[Skip to Content]
[Skip to Content Landing]
Comment & Response
January 2018

Are Surgical Residents Prepared to Care for Transgender Patients?—Reply

Author Affiliations
  • 1Russell H. Morgan Department of Radiology and Radiological Science, Johns Hopkins University School of Medicine, Baltimore, Maryland
  • 2Division of Health Sciences Informatics, Johns Hopkins University School of Medicine, Baltimore, Maryland
  • 3The Armstrong Institute for Patient Safety and Quality, Johns Hopkins Medicine, Baltimore, Maryland
  • 4Department of Health Policy and Management, Johns Hopkins Bloomberg School of Public Health, Baltimore, Maryland
  • 5Center for Surgery and Public Health, T. H. Chan School of Public Health, Boston, Massachusetts
  • 6Department of Surgery, Brigham and Women’s Hospital, Boston, Massachusetts
JAMA Surg. 2018;153(1):93-94. doi:10.1001/jamasurg.2017.4025

In Reply We thank Morrison et al for their thoughtful comments. We agree that the delivery of high-quality, patient-centered gender confirmation care requires a multidisciplinary approach. We also agree that gender confirmation surgery requires great technical skill and that more formal training programs should be developed to teach and refine these surgical skills.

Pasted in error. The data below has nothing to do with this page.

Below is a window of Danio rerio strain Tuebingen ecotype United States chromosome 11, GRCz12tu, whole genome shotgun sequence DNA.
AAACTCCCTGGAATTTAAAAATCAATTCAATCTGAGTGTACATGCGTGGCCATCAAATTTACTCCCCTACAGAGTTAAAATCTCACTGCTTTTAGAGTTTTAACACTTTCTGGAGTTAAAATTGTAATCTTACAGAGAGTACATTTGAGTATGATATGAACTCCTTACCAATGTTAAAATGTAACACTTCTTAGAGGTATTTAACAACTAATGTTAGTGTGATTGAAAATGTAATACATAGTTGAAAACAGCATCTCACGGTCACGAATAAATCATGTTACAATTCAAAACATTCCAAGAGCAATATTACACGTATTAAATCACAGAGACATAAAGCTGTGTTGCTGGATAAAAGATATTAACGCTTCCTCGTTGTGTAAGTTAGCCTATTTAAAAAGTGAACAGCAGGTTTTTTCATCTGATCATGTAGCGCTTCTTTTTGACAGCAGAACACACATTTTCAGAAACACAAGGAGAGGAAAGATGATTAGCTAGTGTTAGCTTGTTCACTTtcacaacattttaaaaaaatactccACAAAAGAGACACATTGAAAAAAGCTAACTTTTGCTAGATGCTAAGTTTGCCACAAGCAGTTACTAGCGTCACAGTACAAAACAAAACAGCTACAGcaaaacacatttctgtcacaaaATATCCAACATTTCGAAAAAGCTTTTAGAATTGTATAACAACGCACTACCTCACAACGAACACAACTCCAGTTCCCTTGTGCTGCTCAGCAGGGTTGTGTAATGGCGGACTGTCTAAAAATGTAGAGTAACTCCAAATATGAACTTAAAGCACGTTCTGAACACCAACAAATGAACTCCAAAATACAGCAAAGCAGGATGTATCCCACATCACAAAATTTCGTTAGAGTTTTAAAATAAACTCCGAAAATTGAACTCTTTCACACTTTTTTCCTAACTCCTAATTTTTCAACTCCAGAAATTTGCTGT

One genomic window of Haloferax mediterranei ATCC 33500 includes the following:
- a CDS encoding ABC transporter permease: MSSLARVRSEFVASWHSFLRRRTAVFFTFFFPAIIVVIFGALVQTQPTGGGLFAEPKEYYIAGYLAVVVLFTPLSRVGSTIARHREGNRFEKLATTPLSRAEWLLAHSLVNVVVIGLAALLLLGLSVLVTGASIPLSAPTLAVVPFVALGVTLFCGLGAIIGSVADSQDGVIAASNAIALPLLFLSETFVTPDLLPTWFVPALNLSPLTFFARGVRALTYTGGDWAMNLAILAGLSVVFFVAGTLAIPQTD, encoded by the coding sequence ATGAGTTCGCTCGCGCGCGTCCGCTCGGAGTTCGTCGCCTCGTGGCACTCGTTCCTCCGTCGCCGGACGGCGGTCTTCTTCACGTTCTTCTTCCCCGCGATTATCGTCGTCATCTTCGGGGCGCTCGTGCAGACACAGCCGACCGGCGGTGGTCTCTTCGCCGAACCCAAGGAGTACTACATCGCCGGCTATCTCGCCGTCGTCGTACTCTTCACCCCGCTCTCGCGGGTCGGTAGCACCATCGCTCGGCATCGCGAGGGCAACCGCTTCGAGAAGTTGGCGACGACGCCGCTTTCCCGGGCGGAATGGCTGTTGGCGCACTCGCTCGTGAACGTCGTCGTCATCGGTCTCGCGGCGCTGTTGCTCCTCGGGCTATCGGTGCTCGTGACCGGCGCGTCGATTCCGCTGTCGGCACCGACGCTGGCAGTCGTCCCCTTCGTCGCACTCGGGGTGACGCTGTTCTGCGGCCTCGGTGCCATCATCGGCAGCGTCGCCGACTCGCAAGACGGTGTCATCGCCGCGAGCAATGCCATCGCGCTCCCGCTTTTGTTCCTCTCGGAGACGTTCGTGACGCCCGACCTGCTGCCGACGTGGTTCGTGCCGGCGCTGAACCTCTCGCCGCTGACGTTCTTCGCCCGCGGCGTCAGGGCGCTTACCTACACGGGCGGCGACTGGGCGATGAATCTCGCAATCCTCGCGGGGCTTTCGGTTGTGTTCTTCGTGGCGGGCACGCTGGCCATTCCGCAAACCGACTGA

One of the main reasons we chose not to discuss gender confirmation surgery in our Viewpoint1 was to avoid perpetuating the misconception that the only surgery that transgender patients undergo is for the purpose of gender confirmation. In fact, most surgeons are more likely to encounter a transgender patient for reasons other than gender confirmation surgery. Transgender patients present with acute appendicitis and cholecystitis requiring emergency general surgery just as cisgender patients do. Gender confirmation surgeries, such as radial forearm flap phalloplasty or penile inversion vaginoplasty, are well-planned, scheduled procedures typically led by surgeons who have made gender confirmation surgery a substantial part of their practice.